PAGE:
Son Volt front man Farrar talks about group’s latest album
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Jay Farrar has been penning and performing rock music under the alt-country banner for nearly two decades.
It’s a genre he feels quite comfortable in, as he should — for it is one that he helped give birth to and nurture in its early years.
“The alternative country tag is always going to be there,” he said in a recent interview ahead of his band Son Volt’s gig tonight at the Mod Club. “I still like classic country music a lot but it would be too one dimensional to only take inspiration from that so I try to listen to a variety of stuff.”
For those unfamiliar with his rock ‘n’ roll resume, Farrar was one half of the songwriting team behind seminal early-’90s group Uncle Tupelo. That band — often credited with founding the alt-country movement, a blending of country music and alternative rock — later split up and the two founding members went on to form other successful bands. Farrar now fronts Son Volt and bandmate Jeff Tweedy formed Wilco.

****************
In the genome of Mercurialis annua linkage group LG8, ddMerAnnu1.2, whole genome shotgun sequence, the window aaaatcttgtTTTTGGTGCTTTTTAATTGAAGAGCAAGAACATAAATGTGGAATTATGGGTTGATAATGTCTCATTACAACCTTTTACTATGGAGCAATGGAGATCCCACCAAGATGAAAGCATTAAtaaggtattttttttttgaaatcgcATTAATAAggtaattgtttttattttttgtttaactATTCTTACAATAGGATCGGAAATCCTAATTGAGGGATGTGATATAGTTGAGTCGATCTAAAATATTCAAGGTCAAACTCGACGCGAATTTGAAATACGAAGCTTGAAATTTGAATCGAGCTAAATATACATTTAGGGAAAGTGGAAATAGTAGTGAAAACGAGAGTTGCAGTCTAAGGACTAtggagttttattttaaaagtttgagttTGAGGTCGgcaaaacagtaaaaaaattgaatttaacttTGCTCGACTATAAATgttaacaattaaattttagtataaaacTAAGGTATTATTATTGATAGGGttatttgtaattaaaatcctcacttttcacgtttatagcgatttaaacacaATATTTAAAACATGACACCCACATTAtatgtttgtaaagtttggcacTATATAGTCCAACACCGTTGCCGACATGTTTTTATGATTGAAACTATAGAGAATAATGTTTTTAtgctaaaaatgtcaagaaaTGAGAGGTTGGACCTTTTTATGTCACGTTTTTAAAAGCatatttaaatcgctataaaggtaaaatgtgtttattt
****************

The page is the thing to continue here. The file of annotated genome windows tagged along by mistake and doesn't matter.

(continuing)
Farrar has always worn his true country-rooted heart on his sleeve and his work has struck a cord with music fans and critics alike. For evidence of this impact just type in the term “alt-country” on Google and you’ll be presented with more than 1.28 million search results to sift through.
Thankfully, the hype about the alt-country label has largely subsided over the years. That may be part of the reason why The Search, the latest album from Son Volt — which also includes Dave Bryson (drums), Andrew Duplantis (bass guitar, backing vocals), and Derry De Borja (keyboards) — sounds unpredictably new.
Unlike the two-guitar fundamentals of the group’s most recent album, 2005’s Okemah And The Melody of Riot, Son Volt attempted to widen its horizons on its latest recording.
“The Search sessions had more songs (22) to work with,” Farrar says, “and that allowed the overall scope to expand a bit and perhaps be more diversified.”
Wherever the lyrics of The Search broach foreboding problems like the synergy of greed and war, the sturdy down-home aspects of the group’s sound are still there to mediate. “Being an American living in America there is the daily sense of disbelief. I try to keep a balanced outlook.”